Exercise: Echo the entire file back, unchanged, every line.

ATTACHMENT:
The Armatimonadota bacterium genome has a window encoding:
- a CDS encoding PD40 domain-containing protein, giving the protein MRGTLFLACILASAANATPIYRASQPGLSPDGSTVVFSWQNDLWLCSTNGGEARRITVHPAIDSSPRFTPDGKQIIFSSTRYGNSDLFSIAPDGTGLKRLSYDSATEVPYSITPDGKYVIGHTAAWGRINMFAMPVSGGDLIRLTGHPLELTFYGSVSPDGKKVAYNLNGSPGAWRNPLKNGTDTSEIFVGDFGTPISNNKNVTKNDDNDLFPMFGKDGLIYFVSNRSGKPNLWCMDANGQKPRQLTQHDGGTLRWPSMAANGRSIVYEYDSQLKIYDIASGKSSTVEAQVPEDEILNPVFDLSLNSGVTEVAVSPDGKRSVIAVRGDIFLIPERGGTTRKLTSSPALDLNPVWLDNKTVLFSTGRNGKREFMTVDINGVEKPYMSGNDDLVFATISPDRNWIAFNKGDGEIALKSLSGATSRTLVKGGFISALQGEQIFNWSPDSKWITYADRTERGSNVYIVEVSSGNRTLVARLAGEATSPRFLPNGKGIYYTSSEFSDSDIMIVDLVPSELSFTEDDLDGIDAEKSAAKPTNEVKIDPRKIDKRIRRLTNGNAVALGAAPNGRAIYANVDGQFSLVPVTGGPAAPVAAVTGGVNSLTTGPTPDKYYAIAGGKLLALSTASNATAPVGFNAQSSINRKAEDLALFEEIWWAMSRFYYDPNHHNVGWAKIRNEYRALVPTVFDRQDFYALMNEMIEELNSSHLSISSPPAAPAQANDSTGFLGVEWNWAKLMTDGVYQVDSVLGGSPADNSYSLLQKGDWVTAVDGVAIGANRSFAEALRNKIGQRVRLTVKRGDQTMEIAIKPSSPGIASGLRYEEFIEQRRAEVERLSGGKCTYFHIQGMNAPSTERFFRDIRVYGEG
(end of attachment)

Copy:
The Armatimonadota bacterium genome has a window encoding:
- a CDS encoding PD40 domain-containing protein, giving the protein MRGTLFLACILASAANATPIYRASQPGLSPDGSTVVFSWQNDLWLCSTNGGEARRITVHPAIDSSPRFTPDGKQIIFSSTRYGNSDLFSIAPDGTGLKRLSYDSATEVPYSITPDGKYVIGHTAAWGRINMFAMPVSGGDLIRLTGHPLELTFYGSVSPDGKKVAYNLNGSPGAWRNPLKNGTDTSEIFVGDFGTPISNNKNVTKNDDNDLFPMFGKDGLIYFVSNRSGKPNLWCMDANGQKPRQLTQHDGGTLRWPSMAANGRSIVYEYDSQLKIYDIASGKSSTVEAQVPEDEILNPVFDLSLNSGVTEVAVSPDGKRSVIAVRGDIFLIPERGGTTRKLTSSPALDLNPVWLDNKTVLFSTGRNGKREFMTVDINGVEKPYMSGNDDLVFATISPDRNWIAFNKGDGEIALKSLSGATSRTLVKGGFISALQGEQIFNWSPDSKWITYADRTERGSNVYIVEVSSGNRTLVARLAGEATSPRFLPNGKGIYYTSSEFSDSDIMIVDLVPSELSFTEDDLDGIDAEKSAAKPTNEVKIDPRKIDKRIRRLTNGNAVALGAAPNGRAIYANVDGQFSLVPVTGGPAAPVAAVTGGVNSLTTGPTPDKYYAIAGGKLLALSTASNATAPVGFNAQSSINRKAEDLALFEEIWWAMSRFYYDPNHHNVGWAKIRNEYRALVPTVFDRQDFYALMNEMIEELNSSHLSISSPPAAPAQANDSTGFLGVEWNWAKLMTDGVYQVDSVLGGSPADNSYSLLQKGDWVTAVDGVAIGANRSFAEALRNKIGQRVRLTVKRGDQTMEIAIKPSSPGIASGLRYEEFIEQRRAEVERLSGGKCTYFHIQGMNAPSTERFFRDIRVYGEG